Acclaimed chef Thomas Keller posted a public mea culpa to restaurant guests on Thursday, two weeks after The New York Times published a scathing review of his New York restaurant Per Se.
In the open message to guests posted on the Thomas Keller Restaurant Group’s website, Keller said his restaurants make every effort to provide guests with the best possible experience.
“We consider it our professional responsibility to ensure that every one of you feels special and cared for,” he wrote. “To us, it is imperative that we improve and evolve every day. We constantly examine ourselves, our menu, our service and our standards.
“Regretfully, there are times when we do not meet those standards,” he wrote, referring to the Jan. 12 critique by Pete Wells, who took the restaurant’s four-star rating down to two.
In the review, Wells described a mushroom potpie as a “swampy mess,” and compared a lukewarm matsutake mushroom bouillon to “bong water.” Poached lobster was deemed “intransigently chewy: gristle of the sea.”
With each fresh review, a restaurant has to earn its stars again, Wells said in the review.
“In its current form and at its current price, Per Se struggled and failed to do this, ranging from respectably dull at best to disappointingly flat-footed at worst,” he wrote.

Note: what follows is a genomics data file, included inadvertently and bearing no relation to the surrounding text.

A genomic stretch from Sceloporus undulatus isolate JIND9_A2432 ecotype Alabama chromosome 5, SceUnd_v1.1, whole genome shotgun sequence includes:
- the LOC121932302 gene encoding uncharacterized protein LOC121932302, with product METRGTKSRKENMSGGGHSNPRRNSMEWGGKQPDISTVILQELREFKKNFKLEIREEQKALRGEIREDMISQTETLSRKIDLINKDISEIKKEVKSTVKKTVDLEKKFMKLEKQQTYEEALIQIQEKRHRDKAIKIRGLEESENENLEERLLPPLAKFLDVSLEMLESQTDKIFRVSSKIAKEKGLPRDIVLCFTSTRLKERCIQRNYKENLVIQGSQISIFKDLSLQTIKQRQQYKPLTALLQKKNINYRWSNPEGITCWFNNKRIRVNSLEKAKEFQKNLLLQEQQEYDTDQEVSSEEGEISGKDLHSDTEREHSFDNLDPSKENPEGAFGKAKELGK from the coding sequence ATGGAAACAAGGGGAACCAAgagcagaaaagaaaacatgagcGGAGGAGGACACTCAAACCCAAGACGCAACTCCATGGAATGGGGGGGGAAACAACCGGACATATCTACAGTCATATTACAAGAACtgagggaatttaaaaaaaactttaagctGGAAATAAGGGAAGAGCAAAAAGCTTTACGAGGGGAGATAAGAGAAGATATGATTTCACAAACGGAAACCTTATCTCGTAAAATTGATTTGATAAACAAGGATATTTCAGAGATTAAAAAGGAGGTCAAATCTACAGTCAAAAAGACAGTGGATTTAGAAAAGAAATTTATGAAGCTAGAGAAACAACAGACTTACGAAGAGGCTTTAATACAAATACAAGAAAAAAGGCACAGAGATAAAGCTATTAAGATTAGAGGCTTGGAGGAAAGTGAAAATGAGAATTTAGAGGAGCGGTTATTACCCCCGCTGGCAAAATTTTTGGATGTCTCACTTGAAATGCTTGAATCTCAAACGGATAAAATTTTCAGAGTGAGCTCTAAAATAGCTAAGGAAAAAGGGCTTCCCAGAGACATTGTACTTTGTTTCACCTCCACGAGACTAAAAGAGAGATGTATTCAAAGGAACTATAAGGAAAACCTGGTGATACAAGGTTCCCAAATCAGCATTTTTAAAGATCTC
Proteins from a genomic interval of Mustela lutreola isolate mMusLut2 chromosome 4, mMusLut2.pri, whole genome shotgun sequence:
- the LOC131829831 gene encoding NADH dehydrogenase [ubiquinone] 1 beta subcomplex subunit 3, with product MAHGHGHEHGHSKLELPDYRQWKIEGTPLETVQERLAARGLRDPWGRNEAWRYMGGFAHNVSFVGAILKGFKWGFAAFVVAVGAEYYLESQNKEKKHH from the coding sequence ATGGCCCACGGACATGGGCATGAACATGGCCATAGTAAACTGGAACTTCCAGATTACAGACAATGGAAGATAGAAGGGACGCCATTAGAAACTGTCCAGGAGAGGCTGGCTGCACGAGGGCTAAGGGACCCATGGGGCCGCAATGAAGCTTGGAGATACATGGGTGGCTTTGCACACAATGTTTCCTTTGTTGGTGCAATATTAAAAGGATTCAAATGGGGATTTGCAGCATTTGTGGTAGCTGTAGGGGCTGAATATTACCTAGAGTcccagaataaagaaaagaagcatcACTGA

In his response, Keller said the fact Wells’ dining experience did not live up to expectations is “greatly disappointing to me and to my team. We pride ourselves on maintaining the highest standards, but we make mistakes along the way. We are sorry we let you down.”
Keller also pledged to do better.
“When we fall short, we work even harder,” he said.
No doubt restaurant chefs across the country felt Keller’s pain to some degree when Wells’ review was published. For a vaunted chef and restaurateur at the top of his game, it would have been easy to respond defensively or not at all to such criticism.
Winston Churchill once said that criticism may not be agreeable, but it is necessary and serves the same function as pain in the body. “It calls attention to an unhealthy state of things,” he said.
Keller’s letter, however, offers a lesson in class to all. Even a bad review can have a good result.